Veronese surface

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In mathematics, the Veronese surface is an algebraic surface in five-dimensional projective space, and is realized by the Veronese embedding, the embedding of the projective plane given by the complete linear system of conics. It is named after Giuseppe Veronese (1854–1917). Its generalization to higher dimension is known as the Veronese variety.

The surface admits an embedding in the four-dimensional projective space defined by the projection from a general point in the five-dimensional space. Its general projection to three-dimensional projective space is called a Steiner surface.


The Veronese surface is a mapping

given by

where denotes homogeneous coordinates. The map is known as the Veronese embedding.


The Veronese surface arises naturally in the study of conics, specifically in formalizing the statement that five points determine a conic. A conic is a degree 2 plane curve, thus defined by an equation:

The pairing between coefficients and variables is linear in coefficients and quadratic in the variables; the Veronese map makes it linear in the coefficients and linear in the monomials. Thus for a fixed point the condition that a conic contains the point is a linear equation in the coefficients, which formalizes the statement that "passing through a point imposes a linear condition on conics". The subtler statement that "five points in general linear position impose independent linear conditions on conics," and thus define a unique conic (as the intersection of five hyperplanes in 5-space is a point) corresponds to the statement that under the Veronese map, points in general position are mapped to points in general position, which corresponds to the fact that the map is biregular (and thus the image of points are in special position if and only if the points were originally in special position).

Veronese map[edit]

The Veronese map or Veronese variety generalizes this idea to mappings of general degree d in n+1 variables. That is, the Veronese map of degree d is the map

with m given by the multiset coefficient, or more familiarly the binomial coefficient, as:

The map sends to all possible monomials of total degree d, thus the appearance of combinatorial functions; the and are due to projectivization. The last expression shows that for fixed source dimension n, the target dimension is a polynomial in d of degree n and leading coefficient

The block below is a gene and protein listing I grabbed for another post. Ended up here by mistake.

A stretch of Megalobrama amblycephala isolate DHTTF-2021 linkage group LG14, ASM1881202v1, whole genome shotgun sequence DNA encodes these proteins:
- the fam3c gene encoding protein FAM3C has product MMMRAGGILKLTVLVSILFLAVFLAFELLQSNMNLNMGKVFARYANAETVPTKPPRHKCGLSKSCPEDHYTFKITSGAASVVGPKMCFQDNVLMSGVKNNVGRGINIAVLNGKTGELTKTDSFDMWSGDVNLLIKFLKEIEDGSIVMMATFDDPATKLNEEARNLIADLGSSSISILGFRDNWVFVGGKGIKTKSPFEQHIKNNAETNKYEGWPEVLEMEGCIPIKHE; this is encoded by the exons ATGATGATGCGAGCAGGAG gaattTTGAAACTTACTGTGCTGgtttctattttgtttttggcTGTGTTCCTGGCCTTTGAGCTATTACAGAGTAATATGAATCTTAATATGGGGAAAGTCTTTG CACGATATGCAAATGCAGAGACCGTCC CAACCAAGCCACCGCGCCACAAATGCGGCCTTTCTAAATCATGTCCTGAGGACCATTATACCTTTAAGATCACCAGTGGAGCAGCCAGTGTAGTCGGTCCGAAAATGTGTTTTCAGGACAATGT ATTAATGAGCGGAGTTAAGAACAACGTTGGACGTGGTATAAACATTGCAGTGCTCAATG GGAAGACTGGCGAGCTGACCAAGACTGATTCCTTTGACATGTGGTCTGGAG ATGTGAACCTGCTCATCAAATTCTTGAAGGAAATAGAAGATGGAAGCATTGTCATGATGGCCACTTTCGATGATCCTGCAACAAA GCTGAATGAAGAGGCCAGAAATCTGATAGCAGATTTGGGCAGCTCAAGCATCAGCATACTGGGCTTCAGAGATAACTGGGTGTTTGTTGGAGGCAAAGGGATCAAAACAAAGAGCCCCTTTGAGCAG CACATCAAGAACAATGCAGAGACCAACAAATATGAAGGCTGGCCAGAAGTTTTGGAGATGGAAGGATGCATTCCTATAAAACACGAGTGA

For low degree, is the trivial constant map to and is the identity map on so d is generally taken to be 2 or more.

One may define the Veronese map in a coordinate-free way, as

where V is any vector space of finite dimension, and are its symmetric powers of degree d. This is homogeneous of degree d under scalar multiplication on V, and therefore passes to a mapping on the underlying projective spaces.

If the vector space V is defined over a field K which does not have characteristic zero, then the definition must be altered to be understood as a mapping to the dual space of polynomials on V. This is because for fields with finite characteristic p, the pth powers of elements of V are not rational normal curves, but are of course a line. (See, for example additive polynomial for a treatment of polynomials over a field of finite characteristic).

Rational normal curve[edit]

Further information: Rational normal curve

For the Veronese variety is known as the rational normal curve, of which the lower-degree examples are familiar.

  • For the Veronese map is simply the identity map on the projective line.
  • For the Veronese variety is the standard parabola in affine coordinates
  • For the Veronese variety is the twisted cubic, in affine coordinates


The image of a variety under the Veronese map is again a variety, rather than simply a constructible set; furthermore, these are isomorphic in the sense that the inverse map exists and is regular – the Veronese map is biregular. More precisely, the images of open sets in the Zariski topology are again open.

Biregularity has a number of important consequences. Most significant is that the image of points in general position under the Veronese map are again in general position, as if the image satisfies some special condition then this may be pulled back to the original point. This shows that "passing through k points in general position" imposes k independent linear conditions on a variety.

This may be used to show that any projective variety is the intersection of a Veronese variety and a linear space, and thus that any projective variety is isomorphic to an intersection of quadrics.

See also[edit]


  • Joe Harris, Algebraic Geometry, A First Course, (1992) Springer-Verlag, New York. ISBN 0-387-97716-3